EGYPT: Swine flu prompts shift to distance learning

With the new academic year set to begin on 3 October, Egyptian universities are planning a shift to distance learning in an effort to prevent the spread of the swine flu virus on campuses. Television and the internet will be used extensively to broadcast lectures to students in many of the country's 35 public and private universities, officials said.

Egypt has reported nearly 900 swine flu cases and two deaths since April. The authorities have culled the country's 35,000 pigs amid fears that the virus will spread in crowded places, such as lecture halls and cinema houses.

Earlier this month, the government postponed the start of the new academic year from 6 September to 3 October to better prepare schools and universities to keep swine flu at bay.

"Attendance will be cancelled for irregular students," said Ashraf Hatem, a representative of Egyptian universities on an ad-hoc committee for the prevention of swine flu.

The decision had been taken to protect the large numbers of 'irregular' students - students who score low grades in the school-leaving examinations but are allowed to attend classes in certain institutions, in return for usually high fees. If 'irregular' students perform well in the first year of university they are allowed to continue as 'regular' students.

Several public universities have outlined their anti-swine flu measures.

"As part of our efforts to cut class density, Cairo University has embraced several alternatives, including broadcasting lectures on the two satellite TV channels owned by the university," said Adel Zayed, Vice-president of Egypt's largest public university.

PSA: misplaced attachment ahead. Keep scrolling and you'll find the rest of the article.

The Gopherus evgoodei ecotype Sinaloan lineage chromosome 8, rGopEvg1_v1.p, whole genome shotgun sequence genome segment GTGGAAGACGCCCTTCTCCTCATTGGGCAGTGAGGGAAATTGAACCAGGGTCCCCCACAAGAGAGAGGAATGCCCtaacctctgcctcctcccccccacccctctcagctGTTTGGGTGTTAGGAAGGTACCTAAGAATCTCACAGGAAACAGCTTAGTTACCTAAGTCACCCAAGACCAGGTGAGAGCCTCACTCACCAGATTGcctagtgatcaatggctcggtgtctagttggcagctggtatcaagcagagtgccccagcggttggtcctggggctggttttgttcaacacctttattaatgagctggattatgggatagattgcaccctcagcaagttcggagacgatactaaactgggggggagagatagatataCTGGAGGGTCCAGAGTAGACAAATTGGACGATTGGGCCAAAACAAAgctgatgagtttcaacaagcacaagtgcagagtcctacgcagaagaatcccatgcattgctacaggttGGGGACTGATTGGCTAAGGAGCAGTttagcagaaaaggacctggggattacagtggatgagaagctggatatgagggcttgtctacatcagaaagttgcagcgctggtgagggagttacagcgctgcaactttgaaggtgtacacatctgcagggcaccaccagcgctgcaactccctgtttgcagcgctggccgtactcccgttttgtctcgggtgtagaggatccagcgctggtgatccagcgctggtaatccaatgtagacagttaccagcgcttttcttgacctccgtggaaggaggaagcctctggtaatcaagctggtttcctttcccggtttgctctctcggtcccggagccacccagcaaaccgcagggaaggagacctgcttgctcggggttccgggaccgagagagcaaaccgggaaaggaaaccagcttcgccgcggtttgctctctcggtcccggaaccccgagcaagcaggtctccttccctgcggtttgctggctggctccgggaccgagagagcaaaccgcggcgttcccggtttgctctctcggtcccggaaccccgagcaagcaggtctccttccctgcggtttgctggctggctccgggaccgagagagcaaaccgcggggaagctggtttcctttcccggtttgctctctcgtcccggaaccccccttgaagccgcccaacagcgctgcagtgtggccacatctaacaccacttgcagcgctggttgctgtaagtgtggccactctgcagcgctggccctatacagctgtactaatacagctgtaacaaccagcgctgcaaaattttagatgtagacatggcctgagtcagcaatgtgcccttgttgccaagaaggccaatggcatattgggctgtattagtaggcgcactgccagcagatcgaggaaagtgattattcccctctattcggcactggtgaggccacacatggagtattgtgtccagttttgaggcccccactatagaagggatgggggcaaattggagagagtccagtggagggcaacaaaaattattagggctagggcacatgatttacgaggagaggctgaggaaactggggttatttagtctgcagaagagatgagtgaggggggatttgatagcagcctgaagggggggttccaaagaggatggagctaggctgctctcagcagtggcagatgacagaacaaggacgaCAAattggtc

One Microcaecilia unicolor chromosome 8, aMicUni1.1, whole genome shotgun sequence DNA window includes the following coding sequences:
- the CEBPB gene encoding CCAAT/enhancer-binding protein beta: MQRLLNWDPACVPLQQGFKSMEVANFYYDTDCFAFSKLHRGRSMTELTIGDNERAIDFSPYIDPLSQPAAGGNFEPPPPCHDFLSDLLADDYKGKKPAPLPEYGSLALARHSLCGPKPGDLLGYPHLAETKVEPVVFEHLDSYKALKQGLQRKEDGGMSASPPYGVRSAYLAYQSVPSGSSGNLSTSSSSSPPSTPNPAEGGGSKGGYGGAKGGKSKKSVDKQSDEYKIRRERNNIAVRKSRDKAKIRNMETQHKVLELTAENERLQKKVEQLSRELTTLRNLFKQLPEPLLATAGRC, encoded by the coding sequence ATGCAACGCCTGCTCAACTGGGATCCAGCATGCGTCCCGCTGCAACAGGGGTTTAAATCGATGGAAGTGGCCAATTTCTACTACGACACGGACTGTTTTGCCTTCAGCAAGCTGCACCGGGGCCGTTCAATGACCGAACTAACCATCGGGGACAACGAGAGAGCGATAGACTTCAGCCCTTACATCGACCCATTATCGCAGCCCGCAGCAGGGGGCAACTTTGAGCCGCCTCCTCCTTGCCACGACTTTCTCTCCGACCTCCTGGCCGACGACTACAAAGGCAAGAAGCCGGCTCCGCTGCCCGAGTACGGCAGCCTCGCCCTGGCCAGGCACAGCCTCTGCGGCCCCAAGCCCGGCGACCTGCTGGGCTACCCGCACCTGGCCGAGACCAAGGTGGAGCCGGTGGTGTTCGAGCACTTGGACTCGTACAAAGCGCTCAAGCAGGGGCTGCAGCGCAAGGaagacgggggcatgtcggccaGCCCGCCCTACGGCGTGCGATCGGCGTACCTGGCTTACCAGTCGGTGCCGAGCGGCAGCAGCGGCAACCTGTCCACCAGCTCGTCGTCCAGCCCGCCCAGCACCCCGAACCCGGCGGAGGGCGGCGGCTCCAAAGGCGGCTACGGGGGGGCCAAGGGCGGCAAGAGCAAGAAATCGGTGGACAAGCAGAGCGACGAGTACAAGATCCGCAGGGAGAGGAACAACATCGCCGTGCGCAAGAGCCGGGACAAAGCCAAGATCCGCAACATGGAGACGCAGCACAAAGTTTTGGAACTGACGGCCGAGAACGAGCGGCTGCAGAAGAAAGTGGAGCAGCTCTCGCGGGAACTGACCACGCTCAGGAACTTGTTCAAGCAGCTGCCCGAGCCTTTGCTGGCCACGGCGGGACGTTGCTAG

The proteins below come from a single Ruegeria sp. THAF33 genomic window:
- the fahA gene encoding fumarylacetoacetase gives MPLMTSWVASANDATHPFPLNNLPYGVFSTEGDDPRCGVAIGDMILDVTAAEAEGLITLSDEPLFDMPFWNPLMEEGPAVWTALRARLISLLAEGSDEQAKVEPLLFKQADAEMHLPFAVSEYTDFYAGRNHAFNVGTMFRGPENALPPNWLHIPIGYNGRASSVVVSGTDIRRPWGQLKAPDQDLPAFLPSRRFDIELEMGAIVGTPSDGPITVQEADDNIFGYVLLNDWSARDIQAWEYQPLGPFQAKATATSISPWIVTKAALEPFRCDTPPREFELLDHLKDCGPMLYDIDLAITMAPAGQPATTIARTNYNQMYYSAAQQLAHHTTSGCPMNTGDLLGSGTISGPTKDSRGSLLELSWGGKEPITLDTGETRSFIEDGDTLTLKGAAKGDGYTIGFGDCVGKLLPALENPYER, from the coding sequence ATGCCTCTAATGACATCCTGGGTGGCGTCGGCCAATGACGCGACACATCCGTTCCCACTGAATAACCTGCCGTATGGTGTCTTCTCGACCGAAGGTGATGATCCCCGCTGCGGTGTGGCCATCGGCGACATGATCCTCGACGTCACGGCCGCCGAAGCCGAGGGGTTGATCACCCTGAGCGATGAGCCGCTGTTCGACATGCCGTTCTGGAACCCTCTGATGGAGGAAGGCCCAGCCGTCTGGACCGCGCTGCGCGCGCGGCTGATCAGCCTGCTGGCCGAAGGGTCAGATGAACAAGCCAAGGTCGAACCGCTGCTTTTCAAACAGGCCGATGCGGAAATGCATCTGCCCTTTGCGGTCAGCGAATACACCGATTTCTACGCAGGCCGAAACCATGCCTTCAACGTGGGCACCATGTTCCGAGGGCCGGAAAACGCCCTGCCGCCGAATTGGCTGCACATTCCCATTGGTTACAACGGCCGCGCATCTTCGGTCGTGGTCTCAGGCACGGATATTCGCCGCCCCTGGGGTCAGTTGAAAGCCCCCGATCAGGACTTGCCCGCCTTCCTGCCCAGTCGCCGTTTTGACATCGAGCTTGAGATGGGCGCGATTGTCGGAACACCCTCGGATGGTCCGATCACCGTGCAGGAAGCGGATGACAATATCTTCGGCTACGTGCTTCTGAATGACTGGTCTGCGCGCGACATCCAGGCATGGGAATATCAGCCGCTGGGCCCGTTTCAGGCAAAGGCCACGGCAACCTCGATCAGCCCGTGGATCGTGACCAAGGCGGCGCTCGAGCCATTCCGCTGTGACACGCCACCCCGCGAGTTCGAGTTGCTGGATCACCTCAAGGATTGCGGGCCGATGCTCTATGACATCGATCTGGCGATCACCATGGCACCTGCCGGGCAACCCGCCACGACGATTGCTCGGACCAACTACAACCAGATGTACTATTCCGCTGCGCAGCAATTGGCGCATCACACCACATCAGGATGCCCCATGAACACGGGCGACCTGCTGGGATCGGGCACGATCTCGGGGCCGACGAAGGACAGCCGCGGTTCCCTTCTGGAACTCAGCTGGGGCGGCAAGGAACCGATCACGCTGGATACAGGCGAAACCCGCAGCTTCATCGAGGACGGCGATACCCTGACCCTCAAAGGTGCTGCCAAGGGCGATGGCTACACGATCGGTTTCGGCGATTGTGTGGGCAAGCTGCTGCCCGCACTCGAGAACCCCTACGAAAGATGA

He added that the university plans to lease a third TV channel to present lectures to 'irregular' students in the faculties of arts, law and commerce. These schools usually accommodate the largest numbers of students in state-owned universities - up to 3,000 students a class. This, said Zayed, "is undoubtedly fertile ground for the spread of swine flu".

Officials at Helwan University, a public institution south of Cairo, have said classes will operate in two shifts - first and second-year students will attend lectures in the morning, and third and fourth-year students in the afternoon.

Atef Al Awam, Vice-president of Ain Shams University, Egypt's second largest public university, said: "Some lectures will be recorded and relayed on the student union's radio and the internet. This is one of the measures to be taken by the university to prevent the spread of swine flu among its students."

The Ministries of Higher Education and Information Technology recently intensified cooperation to boost distance learning facilities, according to local media reports.

"Information technology can play an influential role in reducing class size in lecture halls," Ahmed al-Sherbini, an aide to the Egyptian Minister of Information Technology, told the press. "It can be used in transmitting lectures on television and the internet.

"But the problem facing us is the short time during which such facilities have to be made available to education institutions," al-Sherbini added. "In addition, we need to make sure that students will have access to the internet and television channels on which lectures will be broadcast."

While admitting that time is running short for installing distance learning facilities, the official said that television, introduced in Egypt in the 1960s, would at least help irregular students access lectures at home.

"Universities have to expedite efforts to upgrade the content of their syllabi and make it available in an interactive way to students to ensure that the education process will not be negatively affected by swine flu," al-Sherbini said.